Mary Immaculate Mapuordit Hospital is situated 75 km south west of Rumbek, capital of former Lakes State in the Republic of South Sudan. It has the size and services of a County Hospital, having grown to its present 113 bed status over the years since foundation in 2002. Mrs Atemo Robina, a midwife in the hospital, shares with us her story.
I am a midwife working in maternity ward at Mary Immaculate Hospital Diocese of Rumbek, with three years’ experience as a midwife. The face or presence of God in our daily work is the true definition of the phrase: “we treat and God heals.”
Surely, it is not easy for a mother to face pregnancy and delivery because of the vast number of complications before, during and after childbirth. As midwife, handling mothers who are already experiencing excruciating pains, I make sure I give my best together with the team to ensure we are welcoming, gentle enough, empathic, timely and up to date. A smile is also important together with a deep trust in the Lord who can offer healing.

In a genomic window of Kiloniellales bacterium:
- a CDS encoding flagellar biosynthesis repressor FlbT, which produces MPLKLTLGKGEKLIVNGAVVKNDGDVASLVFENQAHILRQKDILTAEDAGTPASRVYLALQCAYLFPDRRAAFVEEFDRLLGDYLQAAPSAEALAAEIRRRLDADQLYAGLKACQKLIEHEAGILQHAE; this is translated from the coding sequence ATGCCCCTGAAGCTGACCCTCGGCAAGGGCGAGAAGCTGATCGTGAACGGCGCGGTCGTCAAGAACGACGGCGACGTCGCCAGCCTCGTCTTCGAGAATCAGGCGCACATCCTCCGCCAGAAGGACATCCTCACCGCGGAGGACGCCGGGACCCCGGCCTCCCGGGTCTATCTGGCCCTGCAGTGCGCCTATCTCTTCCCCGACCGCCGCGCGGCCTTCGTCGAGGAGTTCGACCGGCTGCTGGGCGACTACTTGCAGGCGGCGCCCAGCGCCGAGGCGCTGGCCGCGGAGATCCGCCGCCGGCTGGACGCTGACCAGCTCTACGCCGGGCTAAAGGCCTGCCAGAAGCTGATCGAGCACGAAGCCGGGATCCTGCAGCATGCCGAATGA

The weekly programs for outreach antenatal care services in the nearby villages are demanding. We visit the cattle camps, through risky and unsafe roads combined with negative attitudes from the community towards hospital deliveries. But God is faithful and protects us.
A clear example of God’s assistance is the case of a lady who came to the hospital with a serious post-partum complication. She had a serious haemorrhage, but all relatives declined to donate blood to her. God saw us through, and the mother and baby are alive today.
The routine health talks at the ward, together with the staff has helped us reduce the rate of sepsis by improving the hygiene and care of the umbilical cord stump. This always brings much complication which need more intervention and most of the times, positive results are achieved for the Glory of God’s name.
A clear and lively example is a lady, pregnant with twins, who came in as a referral from the Primary Health Care Centre after 15 hours of labour and foetal distress. She was assessed and diagnosed with obstructed labour, with giant genital warts which are a symptom of HIV. An emergency caesarean section was done by the operation theatre team.
I received the babies with very poor vital score for the first twin and the second was unfortunately stillborn. I led the team and we managed to resuscitate the baby with prolonged manual ventilation, suction, stimulation and oxygen therapy for over 2 hours, praying to God for a positive result, which surely came as a testimony for all of us and for the family.